CREDEBAM LEONARDUM DICAPRIO FUISSE HOMINEM QUI MONAM LISAM PINXIT (I Used To Think That Leonardo Dicaprio Was The Guy Who Painted The Mona Lisa) – photo by MK

“Please do not touch.” The warnings on the wall look like Steve’s titles, which look like ordinary titles. They are now part of the installation. It is sad that we are not allowed to touch the artworks. And the sculptures are sad, too, no doubt. They don’t like to be alone. They don’t like to be copies of another “–ism”, called classicism. Deep inside they are original. That is their secret. “But how could we touch anything which is ‘just’ an idea,” the installation asks. On the other hand, good ideas are touching, and the sculptures are saved for the moment.

(And there are points of time in vynil on the floor saying how far I am from a Victorian painting of Orpheus, taming the animals… And the huge painting, one of the many in the room,  spoke to me through its title: MIHI NON AMICIS OPUS EST SED SECTATORIBUS. /I Don’t Need Friends, I Need Followers/.  “As everything could now be done openly he ran because of curiosity and the wish to get it over with long flying leaps towards the pulpit.”, I thought.)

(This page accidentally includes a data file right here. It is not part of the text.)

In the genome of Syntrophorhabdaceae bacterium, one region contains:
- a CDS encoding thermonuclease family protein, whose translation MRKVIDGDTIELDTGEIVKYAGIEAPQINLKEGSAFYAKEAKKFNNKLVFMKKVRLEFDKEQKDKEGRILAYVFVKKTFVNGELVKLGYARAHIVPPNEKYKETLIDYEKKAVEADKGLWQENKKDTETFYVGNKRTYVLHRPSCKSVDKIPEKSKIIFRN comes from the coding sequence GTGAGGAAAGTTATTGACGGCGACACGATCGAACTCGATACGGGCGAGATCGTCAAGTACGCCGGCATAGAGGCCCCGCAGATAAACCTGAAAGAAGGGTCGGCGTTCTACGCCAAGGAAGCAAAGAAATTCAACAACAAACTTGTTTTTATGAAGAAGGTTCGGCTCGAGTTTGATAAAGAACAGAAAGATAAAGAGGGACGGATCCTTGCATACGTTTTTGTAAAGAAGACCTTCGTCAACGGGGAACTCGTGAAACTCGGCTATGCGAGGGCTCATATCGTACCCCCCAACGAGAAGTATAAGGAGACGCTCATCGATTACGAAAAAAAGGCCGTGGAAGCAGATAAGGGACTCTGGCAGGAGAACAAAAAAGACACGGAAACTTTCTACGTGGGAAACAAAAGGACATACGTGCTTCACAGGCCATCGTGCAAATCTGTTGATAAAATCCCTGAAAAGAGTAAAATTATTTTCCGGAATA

On Sunday morning, a group of moaning and crying and praying and yawning zombies invaded the rooms of the museum, both the permanent and the temporary exhibitions because for them, there’s no difference between the two.They were identified by those who hadn’t been pulled at once into their group (and forced to behave like them) as the (brilliant) Juxtavoices “anti-choir”. They seemed to be equally bored of (or angry at) (or sorrowful for) the neo-classical clich├ęs and the daring novelties of, say, The Language of Lists. When they withdrew at last, nothing remained behind them but a gentle breeze: surviving museum goers and surviving artworks united in a momentary relief of just being.

Singer from Juxtavoices “anti-choir” at Bury Art Museum – photo by Philip Davenport

The physical reality of Matt Dalby’s video, titled Long Lankin, is a labyrinth-like barcode in the vicinity of Dante Meditating the Episode of Francesca da Rimini and Paolo Malatesta by Sir Joseph Noel Paton, in a corridor hosting The Dark Would exhibition. (It is the continuation of a project, therefore it is “Dark Would No. 3”.)